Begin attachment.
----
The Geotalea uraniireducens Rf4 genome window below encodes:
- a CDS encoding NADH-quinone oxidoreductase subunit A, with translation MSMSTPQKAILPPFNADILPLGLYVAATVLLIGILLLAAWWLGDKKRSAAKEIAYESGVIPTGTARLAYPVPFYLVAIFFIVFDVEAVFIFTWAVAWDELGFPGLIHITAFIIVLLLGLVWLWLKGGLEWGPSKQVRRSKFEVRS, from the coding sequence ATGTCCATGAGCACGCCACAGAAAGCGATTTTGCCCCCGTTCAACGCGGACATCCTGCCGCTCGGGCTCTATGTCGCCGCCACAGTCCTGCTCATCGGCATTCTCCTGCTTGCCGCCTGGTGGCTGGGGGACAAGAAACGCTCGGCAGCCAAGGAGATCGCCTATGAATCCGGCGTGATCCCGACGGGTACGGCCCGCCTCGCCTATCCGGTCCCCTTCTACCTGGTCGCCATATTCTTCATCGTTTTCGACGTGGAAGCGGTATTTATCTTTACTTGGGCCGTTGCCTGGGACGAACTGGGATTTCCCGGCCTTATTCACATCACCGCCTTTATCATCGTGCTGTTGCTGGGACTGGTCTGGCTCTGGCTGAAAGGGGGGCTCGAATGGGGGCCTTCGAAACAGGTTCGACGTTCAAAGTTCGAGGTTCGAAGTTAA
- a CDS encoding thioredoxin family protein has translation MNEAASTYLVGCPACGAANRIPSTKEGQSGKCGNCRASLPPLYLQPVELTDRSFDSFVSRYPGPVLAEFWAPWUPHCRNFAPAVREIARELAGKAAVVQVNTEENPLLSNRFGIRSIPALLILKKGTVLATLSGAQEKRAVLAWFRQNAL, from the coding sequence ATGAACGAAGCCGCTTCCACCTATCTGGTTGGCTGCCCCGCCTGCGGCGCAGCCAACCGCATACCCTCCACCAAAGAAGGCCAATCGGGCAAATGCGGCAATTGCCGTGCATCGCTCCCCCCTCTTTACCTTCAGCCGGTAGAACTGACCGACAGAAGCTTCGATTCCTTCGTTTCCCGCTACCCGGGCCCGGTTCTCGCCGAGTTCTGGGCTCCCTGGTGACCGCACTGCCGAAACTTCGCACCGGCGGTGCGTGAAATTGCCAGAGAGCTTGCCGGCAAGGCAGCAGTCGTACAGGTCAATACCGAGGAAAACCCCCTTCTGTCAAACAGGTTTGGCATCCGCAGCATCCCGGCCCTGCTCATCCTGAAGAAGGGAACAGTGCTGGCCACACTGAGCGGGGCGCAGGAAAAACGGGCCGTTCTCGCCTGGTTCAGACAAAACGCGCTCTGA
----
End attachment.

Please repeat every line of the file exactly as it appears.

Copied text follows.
The Geotalea uraniireducens Rf4 genome window below encodes:
- a CDS encoding NADH-quinone oxidoreductase subunit A, with translation MSMSTPQKAILPPFNADILPLGLYVAATVLLIGILLLAAWWLGDKKRSAAKEIAYESGVIPTGTARLAYPVPFYLVAIFFIVFDVEAVFIFTWAVAWDELGFPGLIHITAFIIVLLLGLVWLWLKGGLEWGPSKQVRRSKFEVRS, from the coding sequence ATGTCCATGAGCACGCCACAGAAAGCGATTTTGCCCCCGTTCAACGCGGACATCCTGCCGCTCGGGCTCTATGTCGCCGCCACAGTCCTGCTCATCGGCATTCTCCTGCTTGCCGCCTGGTGGCTGGGGGACAAGAAACGCTCGGCAGCCAAGGAGATCGCCTATGAATCCGGCGTGATCCCGACGGGTACGGCCCGCCTCGCCTATCCGGTCCCCTTCTACCTGGTCGCCATATTCTTCATCGTTTTCGACGTGGAAGCGGTATTTATCTTTACTTGGGCCGTTGCCTGGGACGAACTGGGATTTCCCGGCCTTATTCACATCACCGCCTTTATCATCGTGCTGTTGCTGGGACTGGTCTGGCTCTGGCTGAAAGGGGGGCTCGAATGGGGGCCTTCGAAACAGGTTCGACGTTCAAAGTTCGAGGTTCGAAGTTAA
- a CDS encoding thioredoxin family protein has translation MNEAASTYLVGCPACGAANRIPSTKEGQSGKCGNCRASLPPLYLQPVELTDRSFDSFVSRYPGPVLAEFWAPWUPHCRNFAPAVREIARELAGKAAVVQVNTEENPLLSNRFGIRSIPALLILKKGTVLATLSGAQEKRAVLAWFRQNAL, from the coding sequence ATGAACGAAGCCGCTTCCACCTATCTGGTTGGCTGCCCCGCCTGCGGCGCAGCCAACCGCATACCCTCCACCAAAGAAGGCCAATCGGGCAAATGCGGCAATTGCCGTGCATCGCTCCCCCCTCTTTACCTTCAGCCGGTAGAACTGACCGACAGAAGCTTCGATTCCTTCGTTTCCCGCTACCCGGGCCCGGTTCTCGCCGAGTTCTGGGCTCCCTGGTGACCGCACTGCCGAAACTTCGCACCGGCGGTGCGTGAAATTGCCAGAGAGCTTGCCGGCAAGGCAGCAGTCGTACAGGTCAATACCGAGGAAAACCCCCTTCTGTCAAACAGGTTTGGCATCCGCAGCATCCCGGCCCTGCTCATCCTGAAGAAGGGAACAGTGCTGGCCACACTGAGCGGGGCGCAGGAAAAACGGGCCGTTCTCGCCTGGTTCAGACAAAACGCGCTCTGA